China’s military training this year will focus on “improving fighting capacity” to win “local wars”, the defence ministry said Thursday, with Beijing embroiled in several territorial disputes.
The People’s Liberation Army (PLA) has been tasked with improving its ability to “win battles” by President Xi Jinping, its commander-in-chief, who has also pushed a high-profile campaign to root out corruption in the world’s biggest military.
“The PLA will firmly uphold the criteria of improving fighting capacity,” defence ministry spokesman Senior Colonel Yang Yujun told reporters when asked about the military’s exercise plans this year.
The army would also “take part in more joint exercise training and competition with foreign militaries so as to improve the capability of winning local wars”, he said at a regular briefing.
Yang did not elaborate on the meaning of “local wars” but China has been involved in occasionally tense confrontations with Japan and the Philippines over maritime disputes in the East China Sea and South China Sea respectively, amid fears that the disputes could result in armed clashes.
Japan and China have long been at odds over the sovereignty of uninhabited islands in the East China Sea which Japan administers and calls the Senkakus but which China claims as the Diaoyus.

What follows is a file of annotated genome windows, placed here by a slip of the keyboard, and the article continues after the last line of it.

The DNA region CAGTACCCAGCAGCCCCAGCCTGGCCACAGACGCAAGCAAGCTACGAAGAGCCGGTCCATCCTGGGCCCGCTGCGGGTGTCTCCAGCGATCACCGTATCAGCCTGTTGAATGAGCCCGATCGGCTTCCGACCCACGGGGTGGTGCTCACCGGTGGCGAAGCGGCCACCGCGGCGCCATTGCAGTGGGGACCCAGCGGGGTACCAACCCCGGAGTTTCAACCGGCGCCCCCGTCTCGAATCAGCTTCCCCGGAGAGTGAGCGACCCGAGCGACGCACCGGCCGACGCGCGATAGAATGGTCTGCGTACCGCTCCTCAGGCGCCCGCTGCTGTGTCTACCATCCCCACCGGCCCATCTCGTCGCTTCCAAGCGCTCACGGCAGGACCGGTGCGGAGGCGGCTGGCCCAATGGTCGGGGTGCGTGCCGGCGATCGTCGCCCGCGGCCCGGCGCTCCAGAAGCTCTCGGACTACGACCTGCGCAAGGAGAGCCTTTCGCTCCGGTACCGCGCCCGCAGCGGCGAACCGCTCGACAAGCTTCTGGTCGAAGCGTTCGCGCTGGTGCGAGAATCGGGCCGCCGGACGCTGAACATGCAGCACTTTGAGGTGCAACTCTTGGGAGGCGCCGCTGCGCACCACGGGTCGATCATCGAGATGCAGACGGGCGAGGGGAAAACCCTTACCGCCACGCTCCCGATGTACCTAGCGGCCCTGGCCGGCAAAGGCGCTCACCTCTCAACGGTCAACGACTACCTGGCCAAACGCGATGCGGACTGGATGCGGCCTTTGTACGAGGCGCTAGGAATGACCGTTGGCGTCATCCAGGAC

The countries previously agreed in principle to set up a maritime hotline in a bid to avoid clashes but further discussions were suspended after relations soured in 2012 when the Japanese government angered China by nationalizing some of the islands.
Xi and Japanese Prime Minister Shinzo Abe in November held their first formal summit meeting on the heels of an agreement the two sides reached in an effort to paper over differences on the dispute.
Talks on the maritime issue subsequently resumed earlier this month in Tokyo, and Yang on Thursday reported progress.
He said that officials agreed, at China’s suggestion, to change the system of communication to cover both sea and air.
“The change will facilitate the two sides to conduct exchanges and consultation on both maritime and air security issues,” he said.
“Both sides agreed that the mechanism should be operative as early as possible since technical conditions for launching it have already been met,” he added.
Asked separately about Chinese naval activities in the Indian Ocean, including submarines, Yang said that China has since 2008 been dispatching different types of ships to the Gulf of Aden to carry out escort duties and international anti-piracy operations.
“In the process we have notified relevant countries as to the escort missions of the PLA navy ships, including the PLA navy submarines,” he said.
“These are quite normal activities and there is no need to read too much into them,” he added.
China has been extending its naval reach, sending more vessels further away from its shores for operations including escort and anti-piracy missions, humanitarian assistance, disaster and medical relief, and search and rescue, Yang said.
“By doing so the Chinese navy is contributing to provide more international public service and is helping with peace and stability in the open seas,” he said.